And the consequences are huge. Five hundred million people dependent, potentially 200 million displaced as a result of that. That’s the biggest migration problem that the world would have ever faced and it’s nothing to do with politics.

In some ways you might argue everything to do with politics because of the climate agreement not being there.

Another question, maybe flip it around, is that what about the other way round? Can nature save the economy? We’ve gone through an economic crisis. It’s not the first one. In my banking career, I’ve lived through and traded through four crises of this kind: credit blow ups, you know, Latin American debt, you name it.

Are we doing something wrong that could be righted by using nature better? And I believe so. And I think there are many examples of the risks that we are creating for nature and in the world being potentially solutions as well.

Carbon tax emissions, guess what? You can make business out of bio carbon offsets and the REDD+ scheme.

Disturbing habitats and conversion of land, sure, you can make business out of biodiversity offsets and conservation banking. Freshwater overuse and misuse is a problem. We’re using too much. But, at the same time, you can make business out of payments for water protection.

Pollution and waste, does it have to be a problem? No. You can make business out of recycling, out of tradable permits. There’s a lot of opportunity here. And not only that, even for the poor, this whole issue of adapting to climate change is a serious solution.

Because, at the small end, at the level of the community which is dependent on natural flows, climate change is the biggest problem because it hits you on water security, it hits you on food security and it hits you in terms of storms and cyclones. And, in regrowing the forests, replanting the coral reefs is actually a way of stopping that.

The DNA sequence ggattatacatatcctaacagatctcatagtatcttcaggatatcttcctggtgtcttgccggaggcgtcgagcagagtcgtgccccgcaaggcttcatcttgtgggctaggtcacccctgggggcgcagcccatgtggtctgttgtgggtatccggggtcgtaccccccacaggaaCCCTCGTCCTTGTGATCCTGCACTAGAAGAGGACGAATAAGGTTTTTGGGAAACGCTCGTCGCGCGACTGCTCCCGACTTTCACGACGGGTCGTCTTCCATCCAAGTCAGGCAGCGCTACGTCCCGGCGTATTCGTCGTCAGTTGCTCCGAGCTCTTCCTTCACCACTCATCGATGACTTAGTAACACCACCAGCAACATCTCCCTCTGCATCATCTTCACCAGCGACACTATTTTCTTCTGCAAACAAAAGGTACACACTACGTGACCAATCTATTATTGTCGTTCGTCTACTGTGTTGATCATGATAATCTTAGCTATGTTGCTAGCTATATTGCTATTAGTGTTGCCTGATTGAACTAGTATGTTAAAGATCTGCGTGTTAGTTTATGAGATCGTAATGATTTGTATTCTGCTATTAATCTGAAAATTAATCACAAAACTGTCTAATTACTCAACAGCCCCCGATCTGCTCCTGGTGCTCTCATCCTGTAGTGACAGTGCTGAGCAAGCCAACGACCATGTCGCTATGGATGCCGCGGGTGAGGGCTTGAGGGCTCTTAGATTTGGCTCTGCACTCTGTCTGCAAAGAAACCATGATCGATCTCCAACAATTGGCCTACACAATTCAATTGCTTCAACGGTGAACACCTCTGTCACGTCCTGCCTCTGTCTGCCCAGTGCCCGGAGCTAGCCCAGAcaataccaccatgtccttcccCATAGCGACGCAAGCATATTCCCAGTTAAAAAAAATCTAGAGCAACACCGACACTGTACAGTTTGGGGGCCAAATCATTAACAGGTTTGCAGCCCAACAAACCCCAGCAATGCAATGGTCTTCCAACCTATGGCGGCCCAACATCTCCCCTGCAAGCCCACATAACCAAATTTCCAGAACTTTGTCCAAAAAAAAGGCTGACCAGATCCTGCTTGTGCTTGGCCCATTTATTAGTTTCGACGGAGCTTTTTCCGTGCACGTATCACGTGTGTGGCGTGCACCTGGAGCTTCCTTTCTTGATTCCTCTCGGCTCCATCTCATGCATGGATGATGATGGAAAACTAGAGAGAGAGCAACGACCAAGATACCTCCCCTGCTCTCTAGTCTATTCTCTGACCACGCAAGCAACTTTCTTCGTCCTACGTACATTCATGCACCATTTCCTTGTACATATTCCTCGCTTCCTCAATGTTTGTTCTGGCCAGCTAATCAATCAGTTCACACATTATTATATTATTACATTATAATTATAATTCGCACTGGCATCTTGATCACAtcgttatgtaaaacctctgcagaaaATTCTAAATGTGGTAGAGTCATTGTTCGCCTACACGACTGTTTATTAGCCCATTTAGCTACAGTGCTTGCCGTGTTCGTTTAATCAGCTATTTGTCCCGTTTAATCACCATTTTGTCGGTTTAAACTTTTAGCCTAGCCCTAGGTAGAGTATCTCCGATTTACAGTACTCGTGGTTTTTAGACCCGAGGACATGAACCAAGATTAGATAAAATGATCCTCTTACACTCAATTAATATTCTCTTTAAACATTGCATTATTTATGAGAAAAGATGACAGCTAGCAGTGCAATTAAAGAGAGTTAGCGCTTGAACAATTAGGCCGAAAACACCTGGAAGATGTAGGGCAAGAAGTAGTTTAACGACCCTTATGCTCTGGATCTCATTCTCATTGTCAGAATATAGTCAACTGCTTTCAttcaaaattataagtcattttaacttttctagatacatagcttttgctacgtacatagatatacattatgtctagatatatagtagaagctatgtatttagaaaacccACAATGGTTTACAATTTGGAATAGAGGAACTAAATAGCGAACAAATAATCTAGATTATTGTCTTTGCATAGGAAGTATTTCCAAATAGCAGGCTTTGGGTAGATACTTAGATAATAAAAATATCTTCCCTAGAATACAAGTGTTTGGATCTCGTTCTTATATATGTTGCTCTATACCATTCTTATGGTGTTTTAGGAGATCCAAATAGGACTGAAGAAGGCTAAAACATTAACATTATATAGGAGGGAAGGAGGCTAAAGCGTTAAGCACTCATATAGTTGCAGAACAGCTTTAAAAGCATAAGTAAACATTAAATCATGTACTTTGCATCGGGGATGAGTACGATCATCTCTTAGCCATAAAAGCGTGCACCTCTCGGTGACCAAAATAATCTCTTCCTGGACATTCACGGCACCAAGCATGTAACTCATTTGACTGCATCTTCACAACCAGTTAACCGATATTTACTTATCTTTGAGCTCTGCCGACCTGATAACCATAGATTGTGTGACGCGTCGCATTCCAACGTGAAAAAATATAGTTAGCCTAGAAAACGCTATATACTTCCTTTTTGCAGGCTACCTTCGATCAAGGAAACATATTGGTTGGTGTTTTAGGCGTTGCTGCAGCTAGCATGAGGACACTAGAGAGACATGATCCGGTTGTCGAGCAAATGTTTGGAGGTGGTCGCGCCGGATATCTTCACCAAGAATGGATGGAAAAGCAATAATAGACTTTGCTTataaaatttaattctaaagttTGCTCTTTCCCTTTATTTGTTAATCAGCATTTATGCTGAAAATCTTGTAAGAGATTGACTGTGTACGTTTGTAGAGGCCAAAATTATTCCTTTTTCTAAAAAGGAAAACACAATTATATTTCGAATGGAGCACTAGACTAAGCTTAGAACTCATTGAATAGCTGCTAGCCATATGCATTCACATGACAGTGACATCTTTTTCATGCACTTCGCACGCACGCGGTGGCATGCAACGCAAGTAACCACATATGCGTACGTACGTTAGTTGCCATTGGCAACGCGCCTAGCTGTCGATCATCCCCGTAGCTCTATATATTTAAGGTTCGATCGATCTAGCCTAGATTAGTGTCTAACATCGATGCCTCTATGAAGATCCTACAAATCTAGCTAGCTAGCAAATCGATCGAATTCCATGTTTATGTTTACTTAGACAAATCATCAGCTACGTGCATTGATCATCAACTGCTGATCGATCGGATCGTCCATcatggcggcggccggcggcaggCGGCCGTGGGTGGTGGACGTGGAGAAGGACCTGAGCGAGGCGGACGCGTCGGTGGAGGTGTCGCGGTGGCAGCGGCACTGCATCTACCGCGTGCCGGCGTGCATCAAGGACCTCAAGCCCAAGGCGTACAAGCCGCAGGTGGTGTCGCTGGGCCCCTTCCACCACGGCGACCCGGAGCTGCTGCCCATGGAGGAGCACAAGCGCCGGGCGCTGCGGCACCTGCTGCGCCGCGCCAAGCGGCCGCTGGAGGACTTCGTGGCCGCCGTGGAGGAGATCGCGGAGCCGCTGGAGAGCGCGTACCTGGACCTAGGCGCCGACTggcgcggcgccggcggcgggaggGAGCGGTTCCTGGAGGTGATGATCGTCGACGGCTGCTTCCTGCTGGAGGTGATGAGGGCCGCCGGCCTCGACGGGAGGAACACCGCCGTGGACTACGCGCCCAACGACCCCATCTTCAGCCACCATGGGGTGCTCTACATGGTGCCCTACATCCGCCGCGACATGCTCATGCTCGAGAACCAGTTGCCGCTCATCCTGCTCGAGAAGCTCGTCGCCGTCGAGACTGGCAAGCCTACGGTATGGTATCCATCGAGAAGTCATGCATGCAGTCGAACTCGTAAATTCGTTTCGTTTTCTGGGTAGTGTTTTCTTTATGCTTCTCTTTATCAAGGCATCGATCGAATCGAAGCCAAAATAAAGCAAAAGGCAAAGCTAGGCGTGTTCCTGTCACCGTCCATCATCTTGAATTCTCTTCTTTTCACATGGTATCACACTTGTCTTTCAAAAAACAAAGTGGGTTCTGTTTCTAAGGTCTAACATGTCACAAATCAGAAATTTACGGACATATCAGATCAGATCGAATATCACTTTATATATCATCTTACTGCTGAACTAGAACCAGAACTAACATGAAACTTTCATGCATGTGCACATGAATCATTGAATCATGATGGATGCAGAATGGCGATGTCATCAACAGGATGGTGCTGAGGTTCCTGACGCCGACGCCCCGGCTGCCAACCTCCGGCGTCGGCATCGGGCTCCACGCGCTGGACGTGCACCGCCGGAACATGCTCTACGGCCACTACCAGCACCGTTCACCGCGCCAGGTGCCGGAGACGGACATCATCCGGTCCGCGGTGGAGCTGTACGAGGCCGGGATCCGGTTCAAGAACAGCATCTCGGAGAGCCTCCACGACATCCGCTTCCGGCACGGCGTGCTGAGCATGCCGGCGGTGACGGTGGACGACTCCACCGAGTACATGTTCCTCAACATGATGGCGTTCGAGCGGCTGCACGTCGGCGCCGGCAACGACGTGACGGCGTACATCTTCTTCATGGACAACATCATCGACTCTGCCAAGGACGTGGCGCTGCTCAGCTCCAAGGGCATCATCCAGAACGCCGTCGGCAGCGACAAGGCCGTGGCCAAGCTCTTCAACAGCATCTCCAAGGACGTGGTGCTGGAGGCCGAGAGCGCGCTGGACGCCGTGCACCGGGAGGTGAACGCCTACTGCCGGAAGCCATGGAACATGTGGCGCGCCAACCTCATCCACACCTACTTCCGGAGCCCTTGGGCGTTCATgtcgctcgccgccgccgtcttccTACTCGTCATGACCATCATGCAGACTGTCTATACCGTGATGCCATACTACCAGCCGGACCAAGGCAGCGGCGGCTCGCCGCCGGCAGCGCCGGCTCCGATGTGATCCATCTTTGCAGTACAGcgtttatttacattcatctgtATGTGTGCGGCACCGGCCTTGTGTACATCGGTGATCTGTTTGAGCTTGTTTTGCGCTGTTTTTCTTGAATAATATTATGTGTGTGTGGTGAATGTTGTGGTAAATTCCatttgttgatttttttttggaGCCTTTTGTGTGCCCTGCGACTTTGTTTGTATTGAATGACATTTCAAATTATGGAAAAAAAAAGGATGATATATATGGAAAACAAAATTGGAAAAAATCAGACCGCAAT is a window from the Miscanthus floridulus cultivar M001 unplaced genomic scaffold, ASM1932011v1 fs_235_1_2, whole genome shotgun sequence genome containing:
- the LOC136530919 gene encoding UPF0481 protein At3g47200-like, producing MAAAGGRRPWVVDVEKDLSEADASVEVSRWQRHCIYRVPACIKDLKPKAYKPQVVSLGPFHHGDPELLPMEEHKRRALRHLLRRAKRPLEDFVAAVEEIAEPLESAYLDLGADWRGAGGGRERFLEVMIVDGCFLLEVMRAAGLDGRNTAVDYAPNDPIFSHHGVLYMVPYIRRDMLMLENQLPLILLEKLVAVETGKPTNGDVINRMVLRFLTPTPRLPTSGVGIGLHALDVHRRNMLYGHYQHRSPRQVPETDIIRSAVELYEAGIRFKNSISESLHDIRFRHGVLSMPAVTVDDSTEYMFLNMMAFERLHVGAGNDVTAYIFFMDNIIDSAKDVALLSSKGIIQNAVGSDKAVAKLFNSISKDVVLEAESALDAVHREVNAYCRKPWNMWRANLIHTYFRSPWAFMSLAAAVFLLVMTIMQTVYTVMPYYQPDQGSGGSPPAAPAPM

So, yes, wild nature can actually help the economy. In fact, it can even save economics, that’s my point.

Today we are in a world where economics really only recognises manmade capital. But the reality is that there is also human capital and there is also natural capital.

We are fixated on GDP growth, we are fixated on national accounts which don’t capture nature. That’s absurd because natural capital is actually the largest item on the balance sheet of the nation.

So my point here is that we should, we can and we should include nature on the balance sheet. And we have to recognise that today we are in a kind of spaceship, spaceship earth if you like. We are navigating a spaceship.

We should be having a bank of instruments that is huge, complex and fantastic and working really well. Instead we’ve got a mariner’s compass: looks lovely but it’s useless.

We can’t keep measuring progress at a national level with GDP growth. We can’t keep measuring performance for a company simply by looking at quarterly profits.

This is an edited extract from Pavan Sukhdev’s public lecture ‘What is the World Worth: Putting Nature on the Balance Sheet’, organised by the Centre for Policy Development and held at the Sydney Opera House in August. The full lecture can be downloaded or listened to as a podcast from the CPD website.

Pavan Sukhdev is an economist and head of the UN Green Economy Initiative, a major project suite to demonstrate that the greening of economies is not a burden on growth but rather a new engine for growth, employment and the reduction of persistent poverty. He is the study leader of The Economics of Ecosystems and Biodiversity (TEEB).